Home Science Eclipse 2019 MAPPED: Can you see the eclipse today from your area?

Eclipse 2019 MAPPED: Can you see the eclipse today from your area?

The “Ring of Fire” annular solar eclipse has been viewed around much of Asia and the Middle East. A ring appeared around the Moon and was visible from Saudi Arabia, southern India and parts of Indonesia.

Crowds gathered to watch the eclipse in a number of countries, including Sri Lanka, Indonesia, India and Saudi Arabia.

There are between two and five solar eclipses each year with a total eclipse taking place every 18 months or so

Royal Observatory Greenwich

In an annular eclipse, the moon covers the centre of the Sun, giving the appearance of a bright ring.

These eclipse are usually two solar eclipses on Earth every year.

These eclipse happen only when the Earth is completely or partially in the Moon’s shadow.

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Eclipse 2019: (Image: Getty)

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Eclipse 2019: Sri Lanka, Indonesia, India and Saudi Arabia (Image: NASA/Google)

What Is an Annular Solar Eclipse?

An annular solar eclipse happens when the Moon covers the centre of the Sun, leaving the visible outer edges of our Solar System’s star to form a “Ring of Fire” or annulus around the Moon.

These solar eclipses occur when the New Moon casts a shadow on Earth.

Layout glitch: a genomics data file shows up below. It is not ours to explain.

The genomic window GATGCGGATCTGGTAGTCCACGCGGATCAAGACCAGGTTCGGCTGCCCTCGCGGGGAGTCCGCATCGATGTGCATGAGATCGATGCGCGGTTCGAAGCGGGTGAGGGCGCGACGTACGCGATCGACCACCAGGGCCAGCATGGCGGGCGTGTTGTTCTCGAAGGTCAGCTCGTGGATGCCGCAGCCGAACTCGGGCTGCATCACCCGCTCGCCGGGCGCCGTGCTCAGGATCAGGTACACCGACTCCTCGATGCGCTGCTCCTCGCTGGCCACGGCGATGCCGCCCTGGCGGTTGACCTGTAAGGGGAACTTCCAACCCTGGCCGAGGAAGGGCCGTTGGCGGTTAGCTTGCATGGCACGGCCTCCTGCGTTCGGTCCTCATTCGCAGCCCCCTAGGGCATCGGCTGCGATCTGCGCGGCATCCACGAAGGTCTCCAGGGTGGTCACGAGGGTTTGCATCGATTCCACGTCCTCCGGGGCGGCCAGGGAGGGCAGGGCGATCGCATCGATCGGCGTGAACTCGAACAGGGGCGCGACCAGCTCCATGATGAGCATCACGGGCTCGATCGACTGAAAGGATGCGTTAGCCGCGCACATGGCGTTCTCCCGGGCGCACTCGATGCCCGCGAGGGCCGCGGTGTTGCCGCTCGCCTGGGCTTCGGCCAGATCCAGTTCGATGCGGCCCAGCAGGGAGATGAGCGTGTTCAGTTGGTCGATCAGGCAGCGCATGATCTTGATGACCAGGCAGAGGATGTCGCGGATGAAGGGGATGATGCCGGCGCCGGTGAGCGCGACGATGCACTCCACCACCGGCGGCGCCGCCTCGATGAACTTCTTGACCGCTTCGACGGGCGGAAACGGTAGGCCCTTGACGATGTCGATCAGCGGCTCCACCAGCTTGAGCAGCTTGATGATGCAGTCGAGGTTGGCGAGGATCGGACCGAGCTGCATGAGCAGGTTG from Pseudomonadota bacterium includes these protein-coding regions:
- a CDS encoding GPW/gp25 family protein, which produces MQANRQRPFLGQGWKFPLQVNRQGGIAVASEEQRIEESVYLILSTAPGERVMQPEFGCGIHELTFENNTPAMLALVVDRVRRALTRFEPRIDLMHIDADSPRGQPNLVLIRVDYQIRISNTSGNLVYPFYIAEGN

The Moon’s shadow is too small to engulf the entire planet, meaning the shadow is always limited to a certain area.

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This area changes during the eclipse because the Moon and Earth are in constant motion.

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Our planet continuously rotates around its axis while it orbits the Sun, and the Moon orbits Earth.

Solar eclipses are only visible from within the area where the shadow falls, meaning the closer Earth is to the centre of the shadow’s path, the bigger the eclipse looks.

Eclipse 2019: An annular solar eclipse happens when the Moon covers the centre of the Su (Image: Getty)

Eclipse 2019: The “Ring of Fire” annular solar eclipse has been viewed around much of Asia and the Middle East (Image: Getty)

Why is the eclipse known as “annular?

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The word “annular” derives from the Latin word for ring, “annulus.”

Such eclipse event are named for their darkest, or maximum, point even if it only lasts less than a second.

If the characteristic “Ring of Fire” is visible from even just one location, the whole eclipse is called an annular solar eclipse.

However, most areas around the world and for most of the duration, an annular eclipse looks like a partial solar eclipse.

This is also the case for total solar eclipses and for rare hybrid solar eclipses which have an annular maximum point in some places and a total maximum point in others.

Eclipse 2019: The Moon’s shadow is always limited to a certain area (Image: NASA)

When will the next lunar and solar eclipses appear?

January 10–11, 2020: Penumbral lunar eclipse (when the Sun, Earth, and the Moon are in imperfect alignment).

June 5–6, 2020: Penumbral lunar eclipse.

June 21, 2020: Annular solar eclipse.

July 4–5, 2020: Penumbral lunar eclipse.

November 29–30, 2020: Penumbral lunar eclipse.

December 14, 2020: Total solar eclipse.

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